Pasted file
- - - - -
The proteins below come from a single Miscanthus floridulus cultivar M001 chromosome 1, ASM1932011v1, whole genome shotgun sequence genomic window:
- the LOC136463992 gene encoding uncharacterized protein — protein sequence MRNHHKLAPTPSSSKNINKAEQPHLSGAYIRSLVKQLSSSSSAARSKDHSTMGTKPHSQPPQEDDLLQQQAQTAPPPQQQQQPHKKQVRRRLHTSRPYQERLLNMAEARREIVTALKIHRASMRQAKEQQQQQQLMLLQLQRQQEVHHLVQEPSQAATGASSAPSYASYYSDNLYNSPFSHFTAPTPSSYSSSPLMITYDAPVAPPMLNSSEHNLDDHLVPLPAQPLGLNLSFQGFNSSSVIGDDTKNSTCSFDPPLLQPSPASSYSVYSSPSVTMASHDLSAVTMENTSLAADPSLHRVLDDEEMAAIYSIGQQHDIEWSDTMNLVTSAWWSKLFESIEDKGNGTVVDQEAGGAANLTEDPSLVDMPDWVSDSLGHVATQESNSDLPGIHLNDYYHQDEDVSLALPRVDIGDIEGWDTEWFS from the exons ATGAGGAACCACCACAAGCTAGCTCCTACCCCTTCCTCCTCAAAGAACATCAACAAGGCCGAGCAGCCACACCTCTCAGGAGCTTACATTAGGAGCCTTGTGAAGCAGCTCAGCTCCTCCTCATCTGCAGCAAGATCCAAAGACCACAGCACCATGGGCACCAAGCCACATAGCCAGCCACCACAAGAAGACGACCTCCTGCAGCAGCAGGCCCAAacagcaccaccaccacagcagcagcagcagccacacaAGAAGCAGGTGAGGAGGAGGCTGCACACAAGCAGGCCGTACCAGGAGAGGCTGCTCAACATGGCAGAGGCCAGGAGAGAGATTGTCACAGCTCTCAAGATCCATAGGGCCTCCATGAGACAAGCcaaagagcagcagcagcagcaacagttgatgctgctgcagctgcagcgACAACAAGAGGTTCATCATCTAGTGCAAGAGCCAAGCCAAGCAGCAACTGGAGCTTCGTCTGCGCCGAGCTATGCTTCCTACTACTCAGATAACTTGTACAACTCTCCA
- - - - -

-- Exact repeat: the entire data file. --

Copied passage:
The proteins below come from a single Miscanthus floridulus cultivar M001 chromosome 1, ASM1932011v1, whole genome shotgun sequence genomic window:
- the LOC136463992 gene encoding uncharacterized protein — protein sequence MRNHHKLAPTPSSSKNINKAEQPHLSGAYIRSLVKQLSSSSSAARSKDHSTMGTKPHSQPPQEDDLLQQQAQTAPPPQQQQQPHKKQVRRRLHTSRPYQERLLNMAEARREIVTALKIHRASMRQAKEQQQQQQLMLLQLQRQQEVHHLVQEPSQAATGASSAPSYASYYSDNLYNSPFSHFTAPTPSSYSSSPLMITYDAPVAPPMLNSSEHNLDDHLVPLPAQPLGLNLSFQGFNSSSVIGDDTKNSTCSFDPPLLQPSPASSYSVYSSPSVTMASHDLSAVTMENTSLAADPSLHRVLDDEEMAAIYSIGQQHDIEWSDTMNLVTSAWWSKLFESIEDKGNGTVVDQEAGGAANLTEDPSLVDMPDWVSDSLGHVATQESNSDLPGIHLNDYYHQDEDVSLALPRVDIGDIEGWDTEWFS from the exons ATGAGGAACCACCACAAGCTAGCTCCTACCCCTTCCTCCTCAAAGAACATCAACAAGGCCGAGCAGCCACACCTCTCAGGAGCTTACATTAGGAGCCTTGTGAAGCAGCTCAGCTCCTCCTCATCTGCAGCAAGATCCAAAGACCACAGCACCATGGGCACCAAGCCACATAGCCAGCCACCACAAGAAGACGACCTCCTGCAGCAGCAGGCCCAAacagcaccaccaccacagcagcagcagcagccacacaAGAAGCAGGTGAGGAGGAGGCTGCACACAAGCAGGCCGTACCAGGAGAGGCTGCTCAACATGGCAGAGGCCAGGAGAGAGATTGTCACAGCTCTCAAGATCCATAGGGCCTCCATGAGACAAGCcaaagagcagcagcagcagcaacagttgatgctgctgcagctgcagcgACAACAAGAGGTTCATCATCTAGTGCAAGAGCCAAGCCAAGCAGCAACTGGAGCTTCGTCTGCGCCGAGCTATGCTTCCTACTACTCAGATAACTTGTACAACTCTCCA